Ready to Finish Your Divorce? Here’s How

"I started my divorce ages ago and I just want to get it done but I have no idea how. Every time I try to complete it, the court rejects my forms. What can I do to finish it up without spending thousands of dollars on a lawyer I don't need?"

Can you relate? We hear something similar from hundreds of people who sign up for our 15-minute free informational call. By the time they speak with us, they've tried everything and have almost given up. Some have worked with a paralegal and others have tried another DIY service and their forms were incorrect. Others started with a lawyer, battled it out in court, ran out of money, and then abandoned the process. Now they are ready to move on with their lives and want to disconnect legally and financially from their spouse. Or, at minimum, they just want to put the legal stuff behind them so they can focus on co-parenting going forward.

It's completely understandable to feel overwhelmed and frustrated. After all, the legal system makes it nearly impossible to DIY a divorce. Rules and forms are constantly changing and court clerks often have requirements that seem arbitrary and are not published on self-help websites. Ugh! So here's the deal. Unless your case was dismissed by the court (this sometimes happens if your divorce has been pending for years and there are no orders concerning financial support or parenting), you can likely just pick up where you left off.

Here's how to finalize your divorce:

  • Schedule a 15-minute call with Hello Divorce: It's best if you have your case number ready for the call. You can get that by usually looking for the number or letters in the top right corner of one of your filed divorce forms. If you can't find your divorce papers, call the family law clerk in the county you filed your divorce in and they should be able to provide it to you.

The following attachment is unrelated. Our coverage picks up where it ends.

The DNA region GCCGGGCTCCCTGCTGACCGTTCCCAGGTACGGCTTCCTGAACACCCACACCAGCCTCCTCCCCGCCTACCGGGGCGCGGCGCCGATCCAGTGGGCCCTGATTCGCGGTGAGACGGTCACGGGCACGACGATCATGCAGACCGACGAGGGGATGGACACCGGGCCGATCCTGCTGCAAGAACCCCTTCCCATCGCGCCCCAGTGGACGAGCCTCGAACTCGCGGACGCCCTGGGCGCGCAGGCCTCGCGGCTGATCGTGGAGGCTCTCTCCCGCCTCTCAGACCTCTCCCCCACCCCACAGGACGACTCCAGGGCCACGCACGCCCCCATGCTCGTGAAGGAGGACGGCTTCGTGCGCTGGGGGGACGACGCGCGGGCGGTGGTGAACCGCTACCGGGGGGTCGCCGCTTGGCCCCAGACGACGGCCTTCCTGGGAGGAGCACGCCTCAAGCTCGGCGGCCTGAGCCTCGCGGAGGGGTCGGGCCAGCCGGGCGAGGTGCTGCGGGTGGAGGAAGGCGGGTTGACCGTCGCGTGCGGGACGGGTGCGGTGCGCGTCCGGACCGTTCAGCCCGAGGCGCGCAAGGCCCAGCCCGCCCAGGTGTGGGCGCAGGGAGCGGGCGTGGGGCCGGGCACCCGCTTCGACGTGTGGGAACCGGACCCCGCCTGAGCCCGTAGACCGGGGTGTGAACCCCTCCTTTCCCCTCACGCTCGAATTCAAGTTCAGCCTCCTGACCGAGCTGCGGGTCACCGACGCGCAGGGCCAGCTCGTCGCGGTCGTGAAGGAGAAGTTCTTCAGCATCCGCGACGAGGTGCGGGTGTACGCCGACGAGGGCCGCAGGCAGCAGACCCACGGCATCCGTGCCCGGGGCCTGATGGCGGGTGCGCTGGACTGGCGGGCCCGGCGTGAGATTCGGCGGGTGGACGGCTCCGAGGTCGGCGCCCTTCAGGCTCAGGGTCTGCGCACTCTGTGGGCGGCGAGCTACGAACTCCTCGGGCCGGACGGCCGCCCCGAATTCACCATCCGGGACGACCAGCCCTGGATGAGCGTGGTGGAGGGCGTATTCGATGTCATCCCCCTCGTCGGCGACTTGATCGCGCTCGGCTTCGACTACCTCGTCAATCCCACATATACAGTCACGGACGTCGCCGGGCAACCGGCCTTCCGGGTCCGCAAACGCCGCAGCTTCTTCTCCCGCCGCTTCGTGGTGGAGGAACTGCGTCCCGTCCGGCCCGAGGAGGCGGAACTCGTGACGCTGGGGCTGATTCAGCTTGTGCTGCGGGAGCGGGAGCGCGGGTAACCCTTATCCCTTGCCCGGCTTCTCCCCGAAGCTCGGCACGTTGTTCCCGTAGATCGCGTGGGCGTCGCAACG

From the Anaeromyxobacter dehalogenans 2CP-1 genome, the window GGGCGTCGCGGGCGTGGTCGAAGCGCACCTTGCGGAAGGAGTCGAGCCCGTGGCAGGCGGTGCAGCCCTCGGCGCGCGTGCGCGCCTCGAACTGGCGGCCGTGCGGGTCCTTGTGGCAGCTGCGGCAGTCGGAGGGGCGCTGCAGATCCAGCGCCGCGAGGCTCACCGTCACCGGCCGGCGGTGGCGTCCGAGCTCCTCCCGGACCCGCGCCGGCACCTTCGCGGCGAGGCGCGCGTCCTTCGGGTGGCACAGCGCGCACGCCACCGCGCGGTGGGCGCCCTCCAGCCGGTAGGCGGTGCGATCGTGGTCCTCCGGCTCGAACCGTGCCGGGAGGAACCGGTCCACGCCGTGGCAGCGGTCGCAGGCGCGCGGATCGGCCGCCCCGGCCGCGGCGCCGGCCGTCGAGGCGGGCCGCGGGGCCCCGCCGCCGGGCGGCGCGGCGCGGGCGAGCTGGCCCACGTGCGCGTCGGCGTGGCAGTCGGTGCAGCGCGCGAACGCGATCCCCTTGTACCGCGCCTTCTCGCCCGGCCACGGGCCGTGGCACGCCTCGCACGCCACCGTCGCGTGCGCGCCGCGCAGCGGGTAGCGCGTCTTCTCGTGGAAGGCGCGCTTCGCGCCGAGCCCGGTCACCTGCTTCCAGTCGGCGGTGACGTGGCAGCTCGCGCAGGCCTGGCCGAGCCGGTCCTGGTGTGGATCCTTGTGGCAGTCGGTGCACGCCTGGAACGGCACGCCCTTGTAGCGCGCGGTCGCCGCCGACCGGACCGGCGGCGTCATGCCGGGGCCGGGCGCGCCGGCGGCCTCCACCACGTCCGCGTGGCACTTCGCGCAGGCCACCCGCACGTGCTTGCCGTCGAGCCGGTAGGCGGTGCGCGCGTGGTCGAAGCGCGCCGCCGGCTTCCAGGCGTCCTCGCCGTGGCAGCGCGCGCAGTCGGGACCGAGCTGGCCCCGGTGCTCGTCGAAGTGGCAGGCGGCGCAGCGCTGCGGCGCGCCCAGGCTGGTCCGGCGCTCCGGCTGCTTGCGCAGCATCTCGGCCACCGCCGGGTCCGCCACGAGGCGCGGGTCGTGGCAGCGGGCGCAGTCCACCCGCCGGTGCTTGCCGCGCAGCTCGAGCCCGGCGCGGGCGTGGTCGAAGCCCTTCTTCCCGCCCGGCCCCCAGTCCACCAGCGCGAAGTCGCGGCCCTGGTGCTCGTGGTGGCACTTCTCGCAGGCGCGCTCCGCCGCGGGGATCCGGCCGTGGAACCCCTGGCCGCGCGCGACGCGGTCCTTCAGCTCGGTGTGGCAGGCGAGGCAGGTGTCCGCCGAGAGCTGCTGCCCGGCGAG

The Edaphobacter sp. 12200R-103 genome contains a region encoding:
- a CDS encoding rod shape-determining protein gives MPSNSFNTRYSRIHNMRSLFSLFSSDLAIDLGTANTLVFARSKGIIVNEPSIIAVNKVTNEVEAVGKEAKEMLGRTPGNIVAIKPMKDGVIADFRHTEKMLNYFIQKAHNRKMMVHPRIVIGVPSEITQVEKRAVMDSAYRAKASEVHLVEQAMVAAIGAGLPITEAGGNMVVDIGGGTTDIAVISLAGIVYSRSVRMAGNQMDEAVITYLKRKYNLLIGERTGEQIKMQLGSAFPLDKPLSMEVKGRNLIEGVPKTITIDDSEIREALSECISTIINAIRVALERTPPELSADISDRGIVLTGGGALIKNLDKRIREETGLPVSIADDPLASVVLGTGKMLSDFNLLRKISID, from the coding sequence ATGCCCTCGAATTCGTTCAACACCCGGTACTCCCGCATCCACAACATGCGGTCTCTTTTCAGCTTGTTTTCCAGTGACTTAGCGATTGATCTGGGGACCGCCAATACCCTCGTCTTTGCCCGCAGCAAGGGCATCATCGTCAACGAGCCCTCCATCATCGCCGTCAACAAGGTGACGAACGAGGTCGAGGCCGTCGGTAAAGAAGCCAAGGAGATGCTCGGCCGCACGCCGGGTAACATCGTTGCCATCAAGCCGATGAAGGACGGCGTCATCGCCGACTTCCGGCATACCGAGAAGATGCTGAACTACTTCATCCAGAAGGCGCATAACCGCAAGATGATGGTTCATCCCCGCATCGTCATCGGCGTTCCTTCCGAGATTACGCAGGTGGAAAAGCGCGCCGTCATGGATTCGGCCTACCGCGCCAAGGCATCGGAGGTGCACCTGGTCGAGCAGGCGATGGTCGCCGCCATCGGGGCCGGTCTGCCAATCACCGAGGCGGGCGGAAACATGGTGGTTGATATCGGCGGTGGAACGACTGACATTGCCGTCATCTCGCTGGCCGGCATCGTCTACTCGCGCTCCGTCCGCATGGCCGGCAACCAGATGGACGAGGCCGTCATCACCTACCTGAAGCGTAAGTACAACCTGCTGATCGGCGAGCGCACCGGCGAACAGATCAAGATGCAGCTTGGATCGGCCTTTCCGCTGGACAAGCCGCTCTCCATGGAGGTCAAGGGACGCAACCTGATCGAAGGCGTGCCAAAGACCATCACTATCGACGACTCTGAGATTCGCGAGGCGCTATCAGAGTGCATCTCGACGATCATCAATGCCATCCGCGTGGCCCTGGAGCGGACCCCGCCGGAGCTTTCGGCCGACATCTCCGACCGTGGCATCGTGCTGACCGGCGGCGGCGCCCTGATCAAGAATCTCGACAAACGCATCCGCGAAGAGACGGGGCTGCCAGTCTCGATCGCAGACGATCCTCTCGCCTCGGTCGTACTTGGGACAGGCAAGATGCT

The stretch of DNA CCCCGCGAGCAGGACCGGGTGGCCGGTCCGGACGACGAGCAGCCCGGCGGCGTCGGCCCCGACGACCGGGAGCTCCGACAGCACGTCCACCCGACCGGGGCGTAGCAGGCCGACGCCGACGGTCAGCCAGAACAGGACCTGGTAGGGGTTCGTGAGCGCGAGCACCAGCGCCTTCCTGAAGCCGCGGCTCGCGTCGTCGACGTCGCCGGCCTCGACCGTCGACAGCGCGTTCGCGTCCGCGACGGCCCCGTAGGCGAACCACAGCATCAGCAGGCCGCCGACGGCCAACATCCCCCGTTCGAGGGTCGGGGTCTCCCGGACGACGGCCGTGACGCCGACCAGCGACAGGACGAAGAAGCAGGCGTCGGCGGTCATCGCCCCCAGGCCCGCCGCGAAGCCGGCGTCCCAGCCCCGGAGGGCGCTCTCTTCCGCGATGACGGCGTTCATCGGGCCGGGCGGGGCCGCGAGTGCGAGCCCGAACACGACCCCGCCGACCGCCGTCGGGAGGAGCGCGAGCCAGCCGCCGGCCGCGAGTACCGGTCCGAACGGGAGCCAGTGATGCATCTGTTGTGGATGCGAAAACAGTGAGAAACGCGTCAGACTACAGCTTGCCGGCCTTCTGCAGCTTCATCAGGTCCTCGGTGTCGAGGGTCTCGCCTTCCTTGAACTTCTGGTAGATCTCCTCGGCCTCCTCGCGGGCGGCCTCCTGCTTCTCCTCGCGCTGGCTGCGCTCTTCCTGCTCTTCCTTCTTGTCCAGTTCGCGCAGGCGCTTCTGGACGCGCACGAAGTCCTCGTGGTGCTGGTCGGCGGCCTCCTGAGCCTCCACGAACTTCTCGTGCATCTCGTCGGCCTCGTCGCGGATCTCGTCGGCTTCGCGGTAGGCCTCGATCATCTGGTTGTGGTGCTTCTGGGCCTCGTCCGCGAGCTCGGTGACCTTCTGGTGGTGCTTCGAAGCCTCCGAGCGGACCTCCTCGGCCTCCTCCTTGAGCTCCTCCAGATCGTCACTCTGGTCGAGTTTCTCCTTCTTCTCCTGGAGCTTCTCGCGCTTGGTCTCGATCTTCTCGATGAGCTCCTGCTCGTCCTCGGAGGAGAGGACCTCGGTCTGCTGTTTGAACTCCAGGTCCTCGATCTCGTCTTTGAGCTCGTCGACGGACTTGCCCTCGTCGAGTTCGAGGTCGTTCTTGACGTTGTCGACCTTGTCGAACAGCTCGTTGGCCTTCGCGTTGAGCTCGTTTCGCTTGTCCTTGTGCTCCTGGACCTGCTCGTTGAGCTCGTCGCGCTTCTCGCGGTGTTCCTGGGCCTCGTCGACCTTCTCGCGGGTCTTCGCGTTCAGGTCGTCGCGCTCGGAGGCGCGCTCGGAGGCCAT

• Determine which forms still need to be completed by using our state-by-state divorce flowcharts: You can also use our checklists like this one for California to figure out what you still have to complete. In all states, you need to prove to the court that your spouse was "served" (unless you are in a state like Colorado where you can file for divorce together) but most states allow the responding spouse to sign a waiver of formal service. Either way, it has to be done correctly in order to have your divorce signed by the judge.
  • Additionally, some states require you to take a parenting class if you have kids with your ex or attend a prove-up hearing before your divorce can finally be processed. Almost every state has three required steps for divorce:
  1.  The petition (often called a complaint) starts the divorce process
  2.  Financial disclosures
  3.  The judgment (often called decree) plus agreement and related forms
  • Use our settlement term checklist or parenting plan worksheet: Ensure you have an agreement on all divorce-related issues. If you don't, consider spending an hour with a lawyer, mediator, or divorce financial planner (CDFA) to help you sort stuff out. They can meet with one or both of you – together or separate.
  • Choose a plan: Or, if you're not sure what you need, request a quote or schedule a call with us. If you've completed the first couple of steps we can create a custom product or service to meet your needs.
  • Get it done! Whether you just need a little help completing a form or you'd like some help navigating the complicated court rules, we can help. Take a deep breath, you're almost there.


Founder, CEO & Certified Family Law Specialist
Mediation, Divorce Strategy, Divorce Insights, Legal Insights
After over a decade of experience as a Certified Family Law Specialist, Mediator and law firm owner, Erin was fed up with the inefficient and adversarial “divorce corp” industry and set out to transform how consumers navigate divorce - starting with the legal process. By automating the court bureaucracy and integrating expert support along the way, Hello Divorce levels the playing field between spouses so that they can sort things out fairly and avoid missteps. Her access to justice work has been recognized by the legal industry and beyond, with awards and recognition from the likes of Women Founders Network, TechCrunch, Vice, Forbes, American Bar Association and the Pro Bono Leadership award from Congresswoman Barbara Lee. Erin lives in California with her husband and two children, and is famously terrible at board games.